Controversies

  • Philadelphia Mayor Nutter Orders Police and Prisons to Limit Cooperation with Federal Immigration Agents

    Monday, April 21, 2014
    About 17 local governments, including Miami, San Francisco, New Orleans, and New York City, have backed off on cooperating with ICE in recent years. This month nine counties in Oregon added themselves to the list. But Philadelphia's move was different in that it also applies to prison departments, so the city will not inform ICE of a prisoner’s release unless the person was convicted of a violent felony.   read more
  • In first Challenge to Consumer Complaint Database, Court Orders Release of Company’s Name

    Monday, April 21, 2014
    A company whose product reportedly caused an infant’s death may soon have its identity revealed following a long-running legal battle involving the Consumer Product Safety Commission (CPSC). A complaint was filed in 2011 by an unidentified local government agency. The company responded by filing suit in federal court, claiming it had done nothing wrong, while demanding its name and details of the case be sealed and kept off a publicly accessible database.   read more
  • First Trial of a Non-Native American in a Tribal Court

    Monday, April 21, 2014
    Congress had been reluctant to grant tribes the right to try non-Indians, but the Yaquis and two other tribes showed evidence that they could hold proper trials and safeguard the rights of the accused. In February, the Justice Department initiated a pilot program with the three tribes to try non-Indians accused of domestic violence against Native American women on reservations. A few weeks ago, Yaqui tribal police arrested Eloy Figueroa Lopez, charging him with trying to choke his wife.   read more

U.S. and the World

  • Federal Judge Approves Class Action Case against Ford and IBM for Helping South African Apartheid

    Sunday, April 20, 2014
    A federal District Court judge has ruled that those injured by the apartheid policies of the white-ruled South African government may sue Ford and IBM for providing assistance to that government in the form of military vehicles and computers. The racist policies of apartheid were in force between 1948 and 1994.   read more
  • Contrary to Obama Claims, 88% of Deportees Committed Minor Infractions or No Crime at All

    Thursday, April 17, 2014
    Only 12% of deportations in 2013 committed a serious or “Level 1” offense (defined by Immigration and Customs Enforcement (ICE) as someone convicted of an “aggravated felony,” or two or more felonies). About half of all deportees were charged with violating traffic or immigration laws. Those guilty of entering the country illegally comprised 22.7% of deportations. Such an offense is classified as a petty misdemeanor under the federal criminal code, TRAC noted.   read more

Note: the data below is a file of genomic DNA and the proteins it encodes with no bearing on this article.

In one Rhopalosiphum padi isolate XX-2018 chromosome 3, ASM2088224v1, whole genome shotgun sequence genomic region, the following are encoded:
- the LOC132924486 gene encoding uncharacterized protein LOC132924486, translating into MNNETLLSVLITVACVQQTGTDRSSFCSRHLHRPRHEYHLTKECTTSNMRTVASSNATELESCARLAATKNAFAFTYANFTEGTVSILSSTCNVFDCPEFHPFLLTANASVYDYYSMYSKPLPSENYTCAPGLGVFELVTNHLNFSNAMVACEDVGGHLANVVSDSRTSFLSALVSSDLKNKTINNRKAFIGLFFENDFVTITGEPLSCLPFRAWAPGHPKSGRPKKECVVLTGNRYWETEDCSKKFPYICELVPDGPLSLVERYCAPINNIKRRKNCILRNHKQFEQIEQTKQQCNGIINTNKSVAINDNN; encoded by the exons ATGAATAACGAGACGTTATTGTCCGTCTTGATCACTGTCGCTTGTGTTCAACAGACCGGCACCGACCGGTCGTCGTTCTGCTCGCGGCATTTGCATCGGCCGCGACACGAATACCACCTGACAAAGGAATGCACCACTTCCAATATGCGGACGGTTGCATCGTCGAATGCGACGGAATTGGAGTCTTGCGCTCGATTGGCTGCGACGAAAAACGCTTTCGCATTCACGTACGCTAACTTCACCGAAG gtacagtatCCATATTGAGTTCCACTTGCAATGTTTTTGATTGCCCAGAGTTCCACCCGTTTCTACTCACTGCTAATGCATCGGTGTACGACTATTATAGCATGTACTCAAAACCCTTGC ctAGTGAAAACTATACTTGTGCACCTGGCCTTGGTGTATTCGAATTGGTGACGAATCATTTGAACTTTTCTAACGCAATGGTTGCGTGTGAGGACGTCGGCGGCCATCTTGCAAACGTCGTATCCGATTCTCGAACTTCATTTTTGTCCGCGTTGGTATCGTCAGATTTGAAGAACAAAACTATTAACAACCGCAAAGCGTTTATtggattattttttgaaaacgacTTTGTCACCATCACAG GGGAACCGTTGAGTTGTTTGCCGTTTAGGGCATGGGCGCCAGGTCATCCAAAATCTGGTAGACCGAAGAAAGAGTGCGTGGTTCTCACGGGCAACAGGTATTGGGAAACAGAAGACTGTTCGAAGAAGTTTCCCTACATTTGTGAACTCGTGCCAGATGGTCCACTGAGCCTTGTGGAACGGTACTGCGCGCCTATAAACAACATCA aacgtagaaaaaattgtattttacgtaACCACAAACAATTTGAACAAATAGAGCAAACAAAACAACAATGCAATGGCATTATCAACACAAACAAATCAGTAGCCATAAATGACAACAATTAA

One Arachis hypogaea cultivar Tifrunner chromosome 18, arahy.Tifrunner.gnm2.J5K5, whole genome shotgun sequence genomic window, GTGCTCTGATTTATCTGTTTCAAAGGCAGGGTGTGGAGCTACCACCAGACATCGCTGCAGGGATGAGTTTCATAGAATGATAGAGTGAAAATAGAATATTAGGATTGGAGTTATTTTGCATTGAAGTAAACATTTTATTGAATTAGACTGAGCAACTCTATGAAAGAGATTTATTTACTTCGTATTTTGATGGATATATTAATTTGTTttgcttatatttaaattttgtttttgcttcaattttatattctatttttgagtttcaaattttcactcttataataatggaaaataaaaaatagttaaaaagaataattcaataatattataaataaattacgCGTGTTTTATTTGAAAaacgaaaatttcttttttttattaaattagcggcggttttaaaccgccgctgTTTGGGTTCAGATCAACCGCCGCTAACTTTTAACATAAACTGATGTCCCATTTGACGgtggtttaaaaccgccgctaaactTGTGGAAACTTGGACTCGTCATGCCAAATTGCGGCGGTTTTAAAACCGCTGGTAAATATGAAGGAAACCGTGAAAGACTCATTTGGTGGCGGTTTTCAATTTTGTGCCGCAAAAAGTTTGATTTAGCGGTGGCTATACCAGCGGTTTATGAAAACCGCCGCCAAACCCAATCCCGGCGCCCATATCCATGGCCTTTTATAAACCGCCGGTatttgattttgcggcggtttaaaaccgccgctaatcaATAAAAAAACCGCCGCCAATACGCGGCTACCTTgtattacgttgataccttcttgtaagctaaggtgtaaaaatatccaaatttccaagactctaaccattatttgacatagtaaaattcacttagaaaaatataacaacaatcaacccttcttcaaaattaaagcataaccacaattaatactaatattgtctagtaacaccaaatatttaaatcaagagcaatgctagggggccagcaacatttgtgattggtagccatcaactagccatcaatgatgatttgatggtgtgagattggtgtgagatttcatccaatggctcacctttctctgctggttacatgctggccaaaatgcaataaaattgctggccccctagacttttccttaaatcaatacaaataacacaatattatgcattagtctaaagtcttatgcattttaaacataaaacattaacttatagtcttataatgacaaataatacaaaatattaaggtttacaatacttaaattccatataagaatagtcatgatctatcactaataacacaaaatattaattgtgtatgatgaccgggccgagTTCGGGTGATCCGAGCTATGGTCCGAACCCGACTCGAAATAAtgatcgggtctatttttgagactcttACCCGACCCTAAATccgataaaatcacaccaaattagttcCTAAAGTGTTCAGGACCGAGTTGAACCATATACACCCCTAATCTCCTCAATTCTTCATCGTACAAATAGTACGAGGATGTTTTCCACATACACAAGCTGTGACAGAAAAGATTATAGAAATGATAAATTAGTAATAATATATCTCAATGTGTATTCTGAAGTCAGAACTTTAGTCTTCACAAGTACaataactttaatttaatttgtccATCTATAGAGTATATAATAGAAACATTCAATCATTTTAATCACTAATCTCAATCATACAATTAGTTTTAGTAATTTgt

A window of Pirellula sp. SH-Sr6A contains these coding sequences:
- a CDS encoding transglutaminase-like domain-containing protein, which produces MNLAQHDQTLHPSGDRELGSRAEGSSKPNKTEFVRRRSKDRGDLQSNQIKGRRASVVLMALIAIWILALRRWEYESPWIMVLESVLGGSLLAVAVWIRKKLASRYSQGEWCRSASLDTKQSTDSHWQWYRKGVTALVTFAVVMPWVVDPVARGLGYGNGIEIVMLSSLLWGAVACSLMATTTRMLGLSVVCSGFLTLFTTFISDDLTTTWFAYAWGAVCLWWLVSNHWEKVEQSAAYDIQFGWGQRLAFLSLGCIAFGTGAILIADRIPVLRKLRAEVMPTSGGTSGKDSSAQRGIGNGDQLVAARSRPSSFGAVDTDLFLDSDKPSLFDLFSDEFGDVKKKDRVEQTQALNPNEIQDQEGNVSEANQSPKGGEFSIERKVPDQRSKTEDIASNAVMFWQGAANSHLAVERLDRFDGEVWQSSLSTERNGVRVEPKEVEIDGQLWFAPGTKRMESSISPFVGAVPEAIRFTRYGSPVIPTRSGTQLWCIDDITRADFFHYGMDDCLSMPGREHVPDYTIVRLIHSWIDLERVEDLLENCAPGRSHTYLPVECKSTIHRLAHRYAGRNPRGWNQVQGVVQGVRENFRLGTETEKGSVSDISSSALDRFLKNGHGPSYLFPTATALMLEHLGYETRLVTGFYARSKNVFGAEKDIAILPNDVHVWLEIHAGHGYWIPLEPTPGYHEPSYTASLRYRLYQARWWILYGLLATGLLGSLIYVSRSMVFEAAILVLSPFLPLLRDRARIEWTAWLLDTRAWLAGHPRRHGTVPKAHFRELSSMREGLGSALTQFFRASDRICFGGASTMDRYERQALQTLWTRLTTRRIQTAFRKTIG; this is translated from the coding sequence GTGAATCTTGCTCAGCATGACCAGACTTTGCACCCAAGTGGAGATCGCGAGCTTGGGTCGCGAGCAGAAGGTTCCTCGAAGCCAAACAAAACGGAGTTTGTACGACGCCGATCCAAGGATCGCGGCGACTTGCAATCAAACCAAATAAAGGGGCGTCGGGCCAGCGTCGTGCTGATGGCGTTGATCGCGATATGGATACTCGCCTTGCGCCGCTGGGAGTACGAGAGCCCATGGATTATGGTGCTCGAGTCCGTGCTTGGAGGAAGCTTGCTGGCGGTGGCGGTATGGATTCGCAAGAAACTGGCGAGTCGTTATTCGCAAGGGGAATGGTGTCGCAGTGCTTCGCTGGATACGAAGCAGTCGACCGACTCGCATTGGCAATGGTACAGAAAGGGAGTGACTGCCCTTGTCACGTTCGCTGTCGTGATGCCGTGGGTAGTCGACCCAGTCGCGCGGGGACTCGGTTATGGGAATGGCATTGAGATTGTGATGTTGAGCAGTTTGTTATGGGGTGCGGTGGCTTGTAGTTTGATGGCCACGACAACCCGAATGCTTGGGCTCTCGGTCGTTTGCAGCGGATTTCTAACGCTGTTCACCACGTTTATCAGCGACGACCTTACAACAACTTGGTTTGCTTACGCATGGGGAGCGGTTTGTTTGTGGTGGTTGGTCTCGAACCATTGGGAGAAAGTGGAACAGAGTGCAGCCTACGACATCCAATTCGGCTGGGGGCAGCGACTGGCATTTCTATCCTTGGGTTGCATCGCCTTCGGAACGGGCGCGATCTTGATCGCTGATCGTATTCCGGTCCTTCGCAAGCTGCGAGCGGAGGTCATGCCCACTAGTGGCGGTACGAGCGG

• Blackwater Guards Finally to be Tried for Killing 14 Iraqi Civilians

    Sunday, April 13, 2014
    Following the incident, DSS officials forced the Blackwater specialists to provide written statements of the shootings in exchange for full immunity from criminal prosecution. That decision by the State Department derailed the U.S. Department of Justice’s first attempt to prosecute the guards once they returned to the U.S. A federal appeals court then reinstated the charges, saying the lower court had erred in dismissing the case.   read more

Appointments and Resignations

  • Director of U.S. Citizenship and Immigration Services: Who Is Leon Rodriguez?

    Monday, April 21, 2014
    In 2011, President Obama nominated Rodriguez to lead the Department of Labor’s Wage and Hour Division. However, his nomination was withdrawn because of Republican opposition to his work in the Civil Rights Division. In September 2011, Rodriguez moved over to the Department of Health and Human Services to lead its Office of Civil Rights. Much of his work there involved bringing cases against medical and insurance organizations for breaches of patient information.   read more
  • Director of the Bureau of Land Management: Who Is Neil Kornze?

    Sunday, April 20, 2014
    Kornze’s age, 34 when he was nominated for the post, would make him one of the youngest agency heads in history. Despite his family ties to the mining industry, and his close association with mining champion Reid, Kornze’s nomination to lead the BLM drew praise from many environmental groups, including the Sierra Club and the League of Conservation Voters.   read more
  • Director of the U.S. Geological Survey: Who Is Suzette Kimball?

    Sunday, April 20, 2014
    Suzette Kimball, who has been acting director of the U.S. Geological Survey (USGS) since February 2013, was nominated by President Barack Obama on January 9, 2014, to fill the job permanently. In 2010, Kimball was named deputy director of the USGS. In that post, she led USGS's international activities and represented all North American geological surveys on international mapping endeavors. She has written more than 75 publications on coastal ecosystem science and coastal zone policy.   read more

Featured Story

64,613 Software Engineers Join Class Action Hiring Conspiracy Lawsuit against Apple, Google, Intel and Adobe

Tuesday, April 22, 2014